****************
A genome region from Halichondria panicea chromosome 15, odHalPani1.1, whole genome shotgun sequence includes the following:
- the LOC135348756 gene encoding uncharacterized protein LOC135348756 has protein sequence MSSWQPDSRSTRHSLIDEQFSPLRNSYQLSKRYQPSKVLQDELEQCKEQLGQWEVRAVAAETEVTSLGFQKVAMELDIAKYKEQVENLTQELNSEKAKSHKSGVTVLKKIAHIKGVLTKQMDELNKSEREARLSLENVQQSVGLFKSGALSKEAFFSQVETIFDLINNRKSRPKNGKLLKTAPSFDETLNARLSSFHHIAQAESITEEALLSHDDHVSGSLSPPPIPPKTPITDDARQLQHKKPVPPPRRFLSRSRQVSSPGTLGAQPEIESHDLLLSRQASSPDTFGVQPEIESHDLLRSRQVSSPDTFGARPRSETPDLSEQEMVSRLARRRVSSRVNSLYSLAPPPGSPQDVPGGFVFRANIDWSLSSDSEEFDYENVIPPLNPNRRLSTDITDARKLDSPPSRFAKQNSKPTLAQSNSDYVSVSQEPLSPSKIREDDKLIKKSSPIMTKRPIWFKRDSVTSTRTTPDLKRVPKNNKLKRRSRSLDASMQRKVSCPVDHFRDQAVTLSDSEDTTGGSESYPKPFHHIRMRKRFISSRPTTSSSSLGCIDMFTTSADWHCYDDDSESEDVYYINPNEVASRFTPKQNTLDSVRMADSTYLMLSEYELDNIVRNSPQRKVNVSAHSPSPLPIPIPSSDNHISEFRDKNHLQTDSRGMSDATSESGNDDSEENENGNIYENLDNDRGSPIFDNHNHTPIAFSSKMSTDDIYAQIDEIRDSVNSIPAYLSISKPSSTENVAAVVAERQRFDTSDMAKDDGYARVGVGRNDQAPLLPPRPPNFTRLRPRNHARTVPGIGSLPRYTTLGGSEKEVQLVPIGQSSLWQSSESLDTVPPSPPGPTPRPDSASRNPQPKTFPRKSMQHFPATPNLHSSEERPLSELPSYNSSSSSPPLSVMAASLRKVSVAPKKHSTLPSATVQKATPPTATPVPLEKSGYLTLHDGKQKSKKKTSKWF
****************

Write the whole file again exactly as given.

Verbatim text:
A genome region from Halichondria panicea chromosome 15, odHalPani1.1, whole genome shotgun sequence includes the following:
- the LOC135348756 gene encoding uncharacterized protein LOC135348756 has protein sequence MSSWQPDSRSTRHSLIDEQFSPLRNSYQLSKRYQPSKVLQDELEQCKEQLGQWEVRAVAAETEVTSLGFQKVAMELDIAKYKEQVENLTQELNSEKAKSHKSGVTVLKKIAHIKGVLTKQMDELNKSEREARLSLENVQQSVGLFKSGALSKEAFFSQVETIFDLINNRKSRPKNGKLLKTAPSFDETLNARLSSFHHIAQAESITEEALLSHDDHVSGSLSPPPIPPKTPITDDARQLQHKKPVPPPRRFLSRSRQVSSPGTLGAQPEIESHDLLLSRQASSPDTFGVQPEIESHDLLRSRQVSSPDTFGARPRSETPDLSEQEMVSRLARRRVSSRVNSLYSLAPPPGSPQDVPGGFVFRANIDWSLSSDSEEFDYENVIPPLNPNRRLSTDITDARKLDSPPSRFAKQNSKPTLAQSNSDYVSVSQEPLSPSKIREDDKLIKKSSPIMTKRPIWFKRDSVTSTRTTPDLKRVPKNNKLKRRSRSLDASMQRKVSCPVDHFRDQAVTLSDSEDTTGGSESYPKPFHHIRMRKRFISSRPTTSSSSLGCIDMFTTSADWHCYDDDSESEDVYYINPNEVASRFTPKQNTLDSVRMADSTYLMLSEYELDNIVRNSPQRKVNVSAHSPSPLPIPIPSSDNHISEFRDKNHLQTDSRGMSDATSESGNDDSEENENGNIYENLDNDRGSPIFDNHNHTPIAFSSKMSTDDIYAQIDEIRDSVNSIPAYLSISKPSSTENVAAVVAERQRFDTSDMAKDDGYARVGVGRNDQAPLLPPRPPNFTRLRPRNHARTVPGIGSLPRYTTLGGSEKEVQLVPIGQSSLWQSSESLDTVPPSPPGPTPRPDSASRNPQPKTFPRKSMQHFPATPNLHSSEERPLSELPSYNSSSSSPPLSVMAASLRKVSVAPKKHSTLPSATVQKATPPTATPVPLEKSGYLTLHDGKQKSKKKTSKWF